DS: I concentrated more on the overall approach, working to get all the scenes to fit together, trying to achieve a grand, sweeping feel. Our cameraman was superb and he sat on a quad bike to obtain many of the moving shots of the runner, it turned out to be an ideal way of shooting these scenes and we got a lot of good coverage from different angles. We toyed with using a steady cam, but the quad bike turned out to be just as effective and was easier to use. The DP was really good at making the whole thing look epic and we tried to capture some beautiful shots of the scenery, especially on location in Wales. The whole idea was to transport people to another place and I think we achieved this.
FM: Did you use storyboards?
DS: Yes, in the early stages, and I had them with me on the set. But you never know exactly what you might shoot on the day so you can’t adhere to them precisely. They work well as a shot log and to retain the original visual ideas in your mind. I had previous experience of making storyboards in my graphic work.
FM: You resisted adding music to the film, was there a particular reason for this?
DS: Music has its place in film, but I believe that many films are over scored, and you can be really clever and subtle with sound design. We made the voice-over more prominent and enhanced the atmospheric noise with builds and rumbles through the forest and the city streets; these effects really put you in the runners’ environment. The tracklayer collected a lot of sounds for us and the sound mixer was really helpful in making suggestions about what would work and what wouldn’t.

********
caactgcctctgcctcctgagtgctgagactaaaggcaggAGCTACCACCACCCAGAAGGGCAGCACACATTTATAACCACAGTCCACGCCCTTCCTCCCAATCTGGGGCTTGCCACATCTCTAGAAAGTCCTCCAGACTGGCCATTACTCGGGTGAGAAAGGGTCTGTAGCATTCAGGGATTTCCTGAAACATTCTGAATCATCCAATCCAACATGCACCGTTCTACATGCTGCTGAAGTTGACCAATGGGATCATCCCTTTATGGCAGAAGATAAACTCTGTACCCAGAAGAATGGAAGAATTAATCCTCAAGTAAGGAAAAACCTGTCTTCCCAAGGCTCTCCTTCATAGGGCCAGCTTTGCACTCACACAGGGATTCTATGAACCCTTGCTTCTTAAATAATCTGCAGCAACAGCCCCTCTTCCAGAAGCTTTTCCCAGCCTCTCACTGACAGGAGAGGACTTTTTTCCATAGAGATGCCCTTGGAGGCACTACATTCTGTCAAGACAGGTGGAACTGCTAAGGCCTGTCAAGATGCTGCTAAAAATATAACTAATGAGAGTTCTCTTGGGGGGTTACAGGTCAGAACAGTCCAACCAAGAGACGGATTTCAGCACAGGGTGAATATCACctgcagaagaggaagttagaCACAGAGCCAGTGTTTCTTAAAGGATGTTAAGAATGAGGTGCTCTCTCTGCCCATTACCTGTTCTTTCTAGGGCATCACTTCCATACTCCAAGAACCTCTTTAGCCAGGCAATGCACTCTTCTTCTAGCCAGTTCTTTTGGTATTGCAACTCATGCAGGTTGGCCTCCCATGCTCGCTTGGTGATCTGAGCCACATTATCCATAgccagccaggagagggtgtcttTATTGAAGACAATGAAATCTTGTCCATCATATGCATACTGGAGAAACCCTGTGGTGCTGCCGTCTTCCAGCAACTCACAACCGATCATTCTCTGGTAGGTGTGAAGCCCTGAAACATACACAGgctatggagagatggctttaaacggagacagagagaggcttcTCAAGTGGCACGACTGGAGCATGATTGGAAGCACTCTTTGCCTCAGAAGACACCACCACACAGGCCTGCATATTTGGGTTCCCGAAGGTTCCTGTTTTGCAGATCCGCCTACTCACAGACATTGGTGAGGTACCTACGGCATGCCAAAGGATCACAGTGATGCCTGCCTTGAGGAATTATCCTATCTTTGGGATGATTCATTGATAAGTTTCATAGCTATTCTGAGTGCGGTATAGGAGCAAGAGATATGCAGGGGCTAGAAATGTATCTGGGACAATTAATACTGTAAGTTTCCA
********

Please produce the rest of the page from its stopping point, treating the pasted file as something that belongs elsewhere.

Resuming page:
FM: Who are your favourite filmmakers and did they influence your creative processes in your production?
DS: I love the visual aspects and the surreal nature of David Lynch’s work. I also admire Ridley Scott, he shoots in a very visual way and he has a background in design. Wim Wenders too, he shoots some gorgeous shots and Michael Haneke; his films (such as “Code Unknown”) always make you think.
FM: What did you think of the second and third placed entries?
DS: Well, I was just very surprised to win! “The Fan” (second place) was very slick and cut really well. “Emulsion” (third place) was beautifully shot and conveyed an effective mood and atmosphere. It was good to see the films and talk to the guys about what they did at the end of the process, because we saw nothing of each other throughout the shooting.
FM: What did you learn from the experience?
DS: I got a taste of all the filmmaking elements, such as the designing, the editing and the sound engineering. It was great to learn things from people with a lot of industry experience. I also learnt that filmmaking is hard, all-consuming work that sets you on a steep learning curve that is ultimately rewarding, especially when you see your finished film. I can’t wait to move onto the next project now.
FM: Has you career taken off since winning the award?
DS: Not really at the moment. I am still putting this film out there, and trying to build up a showreel, the press coverage is all very helpful in eventually allowing me to step up to directing other things. I would like to move into music videos and commercials in the near future.
FM: Have you any other ideas for short films that you would like to develop?
DS: I have a couple of ideas here and there, and I often go back to old ideas to flesh them out to see if they will work. I try to keep writing all the time and maybe one day I will get round to starting that elusive feature script
FM: Finally, Do you have any advice for young filmmakers?
DS: Stick at it. If you are passionate and really want to do it there are a lot of competitions out there to enter and a lot of opportunities to exploit. Get out there and do it and learn, and keep at it despite the knock backs. There are a lot of new toys to play around with, such as Digital Film, so get your hands on them. If you have got the talent the world is your oyster!
Read the review: Every Night I Go Running
Thanks to David for his time, and to Rob Lowe of Freud Communications for making the whole interview possible